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The Return Home: A sweet western romance (The Cowboy Brotherhood of Clearwater County Book 1) by [Bonnie R. Paulson]

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The Return Home: A sweet western romance (The Cowboy Brotherhood of Clearwater County Book 1) Kindle Edition

4.5 out of 5 stars 111 ratings
Book 1 of 6: The Billionaire Cowboys of Clearwater County

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Length: 196 pages Word Wise: Enabled Enhanced Typesetting: Enabled
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  • Book 1 of 6 in The Billionaire Cowboys of Clearwater County
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Editorial Reviews

From the Author

Melody's life would have been darn different, if Stryder Flint had never left.
Everything was or wasn't according to how it should be. Wasn't that her dad's favorite saying? Maybe she'd gotten it wrong. She didn't really care at that point.
Melody Steel wiped her hands on the threadbare kitchen towel hanging from the oven handle. She stood in the center of the once grand kitchen with her hands on her hips and slowly pivoted, surveying her cleaning job.
She'd swept, mopped, dusted anything she could reach, cleaned inside the nearly-empty fridge, reorganized all the chipped dishes in the cabinets, and scrubbed the windows more than once. Sleep had eluded her while she waited for news.
Her nerves were getting to her. If she didn't stop wiping the counters or doing the dishes, she'd wear a hole in something.
Cutting through the tension, the landline phone rang, the peel sharp and demanding in the strong acoustics of the house.
Melody jumped, folding her arms and taking a deep breath. The second ring seemed to jolt her into action and she swooped onto the phone, grabbing up the receiver and cradling the mouth piece in her other hand. "Hello?" Why did she sound all breathy and weird? The phone never rang unless a telemarketer felt lucky. Her hands shook, even as she tried being brave.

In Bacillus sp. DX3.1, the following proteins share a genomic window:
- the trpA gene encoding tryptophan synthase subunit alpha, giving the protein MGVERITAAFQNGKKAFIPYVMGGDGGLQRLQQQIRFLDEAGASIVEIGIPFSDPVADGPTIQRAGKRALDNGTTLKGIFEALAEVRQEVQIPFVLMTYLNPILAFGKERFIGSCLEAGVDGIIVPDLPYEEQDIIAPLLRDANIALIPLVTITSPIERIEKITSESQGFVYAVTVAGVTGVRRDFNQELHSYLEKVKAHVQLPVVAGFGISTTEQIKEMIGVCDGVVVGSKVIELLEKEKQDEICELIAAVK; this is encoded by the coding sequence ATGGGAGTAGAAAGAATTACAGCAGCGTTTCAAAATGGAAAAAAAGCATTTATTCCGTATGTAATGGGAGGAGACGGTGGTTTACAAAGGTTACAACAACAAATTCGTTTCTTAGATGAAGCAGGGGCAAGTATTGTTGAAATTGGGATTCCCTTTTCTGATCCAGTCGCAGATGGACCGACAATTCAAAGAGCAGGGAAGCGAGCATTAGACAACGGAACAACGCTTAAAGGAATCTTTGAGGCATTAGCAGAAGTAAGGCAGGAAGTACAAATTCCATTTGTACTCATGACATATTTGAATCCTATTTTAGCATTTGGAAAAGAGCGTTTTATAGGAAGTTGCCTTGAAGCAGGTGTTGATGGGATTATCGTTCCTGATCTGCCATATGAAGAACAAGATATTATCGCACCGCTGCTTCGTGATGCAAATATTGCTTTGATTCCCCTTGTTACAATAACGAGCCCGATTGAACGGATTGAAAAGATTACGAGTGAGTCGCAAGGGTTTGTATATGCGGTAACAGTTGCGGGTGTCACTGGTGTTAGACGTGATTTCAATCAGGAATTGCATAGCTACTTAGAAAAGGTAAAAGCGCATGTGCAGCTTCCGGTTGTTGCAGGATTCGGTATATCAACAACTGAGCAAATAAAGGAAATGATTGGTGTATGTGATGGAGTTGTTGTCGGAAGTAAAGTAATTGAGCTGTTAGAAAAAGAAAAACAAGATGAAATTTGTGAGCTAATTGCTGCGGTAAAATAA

"Ms. Steel, it's Doctor Gideon. It's time." His words were nothing out of the ordinary, yet his tone promised she needed to be ready. "Your dad has passed."
Nodding, even though he couldn't see, Melody swallowed and murmured, "I... I understand. I'll be right in." She hung up, staring at the cream phone she'd never been able to talk her dad into getting rid of.
A memory of just a year ago flashed through her mind's eye.
Standing at the phone, Melody waved her hand at the old rotary piece while holding the pink bill in the other. Her voice broke as she tried convincing her father again. "We can't pay the phone bill when we have the electricity bill, Dad. We can't. This is not a priority. Keeping our food from spoiling is. We could save a lot of money, if you'd just get rid of it. Please."
He stood there, his bloodshot eyes wide as she spoke. Stooped shoulders that had once been strong and straight hunched inward. His barrel chest had taken on a concave form and he'd clung to a bottle of Wild Turkey. Shaking his head, he'd pushed close to the phone, gripping the handset but not pulling it from the base. His lips quivered. "No. She might call. This is the only number she knows." Even as drunk as he was, his words didn't slur.
Melody stared at him, sadness curling in her chest. She leaned close, tucking the bill in the pocket of his overalls. "She's not coming back, Dad. Mom left. She's not coming back." Why couldn't he accept it? Melody accepted it, no matter how much it hurt.
Even as the collectors circled like vultures, he'd never gotten so far behind on the phone bill that they would disconnect it. The power, yes, but not the phone.
The pain of the memory seemed fresh as she hung up the call. Closing her eyes, Melody sank to her knees in the middle of the peeling linoleum floor of the kitchen. If it wasn't for the alcohol her daddy drank to curb the pain of his wife leaving him, Melody wouldn't be in danger of losing her home and everything important to her.
She bowed her head, her shoulders shaking as hot tears coursed down her cheeks. The doctor had said it's time. All she needed was a break, but she didn't need her dad to die. Clint Steel tried so hard to be a good dad after his wife had left, Melody didn't blame him for his coping skills.
If she wasn't so against drinking, she could only imagine what she would do faced with the future she had ahead of her. What was she supposed to do there on that old ranch all by herself?
Drown in debt, apparently.


A few days since the call about her dad, Melody didn't worry that she'd missed a call on the landline phone. She disconnected it as soon as she'd gotten home from saying goodbye to her father.
Afternoon sunlight streamed through the streaked glass of the front window, warming the hardwood floor. How did windows get dirty when no one was there to put their fingers on the glass?